Learn What Experts Think
There are a number of things on the minds of students, families, and teachers as summer draws to a close: school supplies, lesson plans, and, for many, bullying. The most recent Youth Risk Behavior Surveillance (YRBS) survey results for students in grades 9 through 12 found that almost 16% of students were bullied electronically, and more than 20% were bullied on school property in 2015 (Kann, McManus, Harris, Shanklin, et al., 2016). According to a survey by the National Education Association, students are often bullied as a result of their weight, gender, sexual orientation, or disability status (Bradshaw, Waasdorp, O’Brennan, & Gulemetova, 2011). While some students are more at-risk of being bullied than others, however, all members of the school community are affected by it (U.S. Department of Health and Human Services (HHS), n.d.) and everyone from teachers to students to families play a role in preventing it (Cohen & Freiberg, 2013; HHS, n.d.).
In December 2015, the U.S. Department of Education issued guidance on the importance of promoting tolerance in schools and offered suggestions on how to do so, such as teaching students to value diversity and creating opportunities for students to learn about different. Building empathy is also a great way to increase tolerance and combat bullying in schools (Bazelon, 2013). When students have empathy, they are better able to understand what situations are like for others (Crowley & Saide, 2016; Taran, 2013) and are therefore better equipped to develop positive relationships (Taran, 2013). Empathy allows individuals to take the perspective of others despite differences (Collaborative for Academic, Social, and Emotional Learning, n.d.), a skill that is useful in creating positive learning environment and in life outside of school (Committee for Children, 2016). Empathy can also help students be a good bystander by stepping in when they feel others are being bullied (Machackova & Pfetsch, 2016; van Noorden, Haselager, Cillessen, & Bukowski, 2015)
Bazelon, E. (2013). Sticks and Stones: Defeating the culture of bullying and rediscovering the power of character and empathy. New York: Random House..
Bradshaw, C. P., Waasdorp, T. E., O’Brennan, L. M., & Gulemetova, M. (2011). Findings from the National Education Association’s Nationwide Study of Bullying: Teachers’ and Education Support Professionals’ perspectives. National Education Association. Retrieved from https://www.nea.org/assets/docs/2010_Survey.pdf.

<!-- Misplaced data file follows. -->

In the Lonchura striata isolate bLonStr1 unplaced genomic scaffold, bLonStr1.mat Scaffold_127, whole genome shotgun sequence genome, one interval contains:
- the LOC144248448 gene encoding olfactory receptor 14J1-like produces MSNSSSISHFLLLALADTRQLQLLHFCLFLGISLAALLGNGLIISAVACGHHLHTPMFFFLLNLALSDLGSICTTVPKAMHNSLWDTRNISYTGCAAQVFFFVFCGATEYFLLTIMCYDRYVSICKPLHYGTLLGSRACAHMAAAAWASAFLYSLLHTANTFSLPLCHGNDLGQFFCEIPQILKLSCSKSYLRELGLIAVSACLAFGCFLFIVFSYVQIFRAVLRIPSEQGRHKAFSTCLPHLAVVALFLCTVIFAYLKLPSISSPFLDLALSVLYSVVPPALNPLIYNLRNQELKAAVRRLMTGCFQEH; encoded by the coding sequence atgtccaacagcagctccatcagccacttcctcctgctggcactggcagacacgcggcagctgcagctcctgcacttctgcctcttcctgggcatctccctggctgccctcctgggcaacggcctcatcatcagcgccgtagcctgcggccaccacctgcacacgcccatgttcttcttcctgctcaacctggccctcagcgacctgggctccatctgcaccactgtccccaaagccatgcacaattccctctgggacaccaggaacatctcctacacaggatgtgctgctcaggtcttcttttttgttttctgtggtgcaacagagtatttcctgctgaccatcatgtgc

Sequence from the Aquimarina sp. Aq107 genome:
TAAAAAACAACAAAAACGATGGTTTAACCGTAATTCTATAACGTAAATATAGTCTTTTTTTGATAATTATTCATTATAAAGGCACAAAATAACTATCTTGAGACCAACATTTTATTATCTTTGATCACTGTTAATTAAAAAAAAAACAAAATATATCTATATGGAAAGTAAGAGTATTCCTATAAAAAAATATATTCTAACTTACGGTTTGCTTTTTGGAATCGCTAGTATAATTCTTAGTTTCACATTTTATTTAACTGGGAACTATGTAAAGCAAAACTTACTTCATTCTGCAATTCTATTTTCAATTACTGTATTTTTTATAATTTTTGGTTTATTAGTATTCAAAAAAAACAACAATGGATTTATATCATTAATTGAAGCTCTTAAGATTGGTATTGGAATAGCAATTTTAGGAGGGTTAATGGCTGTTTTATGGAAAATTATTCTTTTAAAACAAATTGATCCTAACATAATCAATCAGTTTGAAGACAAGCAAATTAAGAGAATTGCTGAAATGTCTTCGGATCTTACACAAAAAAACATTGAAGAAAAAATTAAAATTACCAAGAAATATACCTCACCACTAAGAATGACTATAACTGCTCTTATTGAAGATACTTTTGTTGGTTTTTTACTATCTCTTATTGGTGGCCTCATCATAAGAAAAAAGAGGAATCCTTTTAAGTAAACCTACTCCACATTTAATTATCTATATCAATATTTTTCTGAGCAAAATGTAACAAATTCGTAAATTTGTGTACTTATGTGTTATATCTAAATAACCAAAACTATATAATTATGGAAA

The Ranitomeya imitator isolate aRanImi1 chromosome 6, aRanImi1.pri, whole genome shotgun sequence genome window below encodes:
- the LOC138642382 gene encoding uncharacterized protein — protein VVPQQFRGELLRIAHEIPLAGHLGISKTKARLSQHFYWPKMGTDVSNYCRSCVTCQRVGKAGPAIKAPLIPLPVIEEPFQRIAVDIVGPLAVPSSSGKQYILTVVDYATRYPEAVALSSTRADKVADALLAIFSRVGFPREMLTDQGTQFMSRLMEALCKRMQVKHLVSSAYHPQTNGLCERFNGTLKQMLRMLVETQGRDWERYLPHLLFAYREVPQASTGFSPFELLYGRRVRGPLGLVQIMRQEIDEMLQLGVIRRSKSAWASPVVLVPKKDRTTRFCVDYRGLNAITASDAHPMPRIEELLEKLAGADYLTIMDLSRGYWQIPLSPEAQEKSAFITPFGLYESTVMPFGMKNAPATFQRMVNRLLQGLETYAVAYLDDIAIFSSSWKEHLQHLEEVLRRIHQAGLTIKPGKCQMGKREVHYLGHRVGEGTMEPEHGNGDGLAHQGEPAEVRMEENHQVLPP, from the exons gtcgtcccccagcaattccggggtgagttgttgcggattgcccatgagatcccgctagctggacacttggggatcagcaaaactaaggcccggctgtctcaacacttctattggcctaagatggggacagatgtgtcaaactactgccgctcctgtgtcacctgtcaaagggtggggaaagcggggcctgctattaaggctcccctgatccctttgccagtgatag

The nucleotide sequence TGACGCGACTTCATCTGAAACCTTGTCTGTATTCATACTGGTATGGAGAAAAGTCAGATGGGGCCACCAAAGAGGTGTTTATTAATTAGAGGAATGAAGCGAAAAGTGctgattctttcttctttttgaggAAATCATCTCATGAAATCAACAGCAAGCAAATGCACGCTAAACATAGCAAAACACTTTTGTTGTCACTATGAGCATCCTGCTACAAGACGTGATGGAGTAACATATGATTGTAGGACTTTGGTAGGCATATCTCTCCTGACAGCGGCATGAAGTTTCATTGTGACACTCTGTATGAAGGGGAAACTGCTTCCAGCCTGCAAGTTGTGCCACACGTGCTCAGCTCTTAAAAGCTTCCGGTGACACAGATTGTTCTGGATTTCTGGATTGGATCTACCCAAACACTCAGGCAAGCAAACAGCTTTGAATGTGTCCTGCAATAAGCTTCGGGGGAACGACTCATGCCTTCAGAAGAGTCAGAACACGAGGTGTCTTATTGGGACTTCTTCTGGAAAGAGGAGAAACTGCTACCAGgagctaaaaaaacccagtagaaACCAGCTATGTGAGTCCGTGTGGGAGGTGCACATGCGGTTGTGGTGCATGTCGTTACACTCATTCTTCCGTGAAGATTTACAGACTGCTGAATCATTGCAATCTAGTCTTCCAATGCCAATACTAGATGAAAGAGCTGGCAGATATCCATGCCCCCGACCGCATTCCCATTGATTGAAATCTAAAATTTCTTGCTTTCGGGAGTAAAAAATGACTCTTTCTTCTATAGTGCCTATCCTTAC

Cohen, J., & Freiberg, J. A. (2013). School climate and bullying prevention. Retrieved from http://www.schoolclimate.org/publications/documents/sc-brief-bully-preve....
Collaborative for Academic, Social, and Emotional Learning. (n.d.). Social and emotional learning core competencies. Retrieved from http://www.casel.org/social-and-emotional-learning/core-competencies/.
Committee for Children. (2016). How social-emotional learning helps children succeed in school, the workplace, and life.
Crowley, B., & Saide, B. (2016). Building empathy in classrooms and schools. Education Week. Retrieved from http://www.edweek.org/tm/articles/2016/01/20/building-empathy-in-classro....
Kann, L., McManus, T., Harris, W. A., Shanklin, S. L., et al. (2016). Youth Risk Behavior Surveillance — United States, 2015. MMWR Surveill Summ 2016; 65(No. SS-6):10. Retrieved from http://www.cdc.gov/healthyyouth/data/yrbs/pdf/2015/ss6506_updated.pdf.
Machackova, H., & Pfetsch, J. (2016). Bystanders’ responses to offline bullying and cyberbullying: The role of empathy and normative beliefs about aggression. Scandinavian Journal of Psychology, 57, 169-176. doi:10.1111/sjop.12277.
Taran, R. (2013). Building social and emotional skills in elementary students: Empathy. Edutopia. Retrieved from http://www.edutopia.org/blog/project-happiness-empathy-randy-taran.
U.S. Department of Education. (2015). December 31, 2015 Dear Colleague Letter. Retrieved from http://www2.ed.gov/policy/gen/guid/secletter/151231.html.
U.S. Department of Health and Human Services. (n.d.). Effects of bullying. Retrieved from http://www.stopbullying.gov/at-risk/effects/index.html.
U.S. Department of Health and Human Services. (n.d.). Considerations for specific groups. Retrieved from http://www.stopbullying.gov/at-risk/groups/index.html.
van Noorden, T. H. J., Haselager, G. J. T., Cillessen, A. H. N., & Bukowski, W. M. (2015). Empathy and involvement in bullying in children and adolescents: A systemic Review. Journal of Youth and Adolescence, 44, 637-657. doi:10.1007/s10964-014-0135-6.
Learn more about bullying and cyberbullying and how to prevent it here:
- Office for Civil Rights Checklist for a Comprehensive Approach to Addressing Harassment
- U.S. Department of Education Dear Colleague Letter on Bullying
- U.S. Department of Education Dear Colleague Letter on Tolerance
- U.S. Department of Education Dear Colleague Letter on Transgender Students
- U.S. Department of Education Dear Colleague Letter on Preventing Bullying of Students with Disabilities
- Best Practices: Creating an LGBT-Inclusive School Climate. A Teaching Tolerance Guide for School Leaders
- Build a Safe Environment
- Teaching Social Skills to Prevent Bullying in Young Children
Check out these training toolkits from the National Center on Safe Supportive Learning Environments:
- Creating a Safe and Respectful Environment in Our Nation's Classrooms
- Creating a Safe and Respectful Environment on Our Nation's School Buses
Learn more about ways to support youth who are at a higher risk for bullying or discrimination:
- Muslim youth
- Students with disabilities
- Transgender youth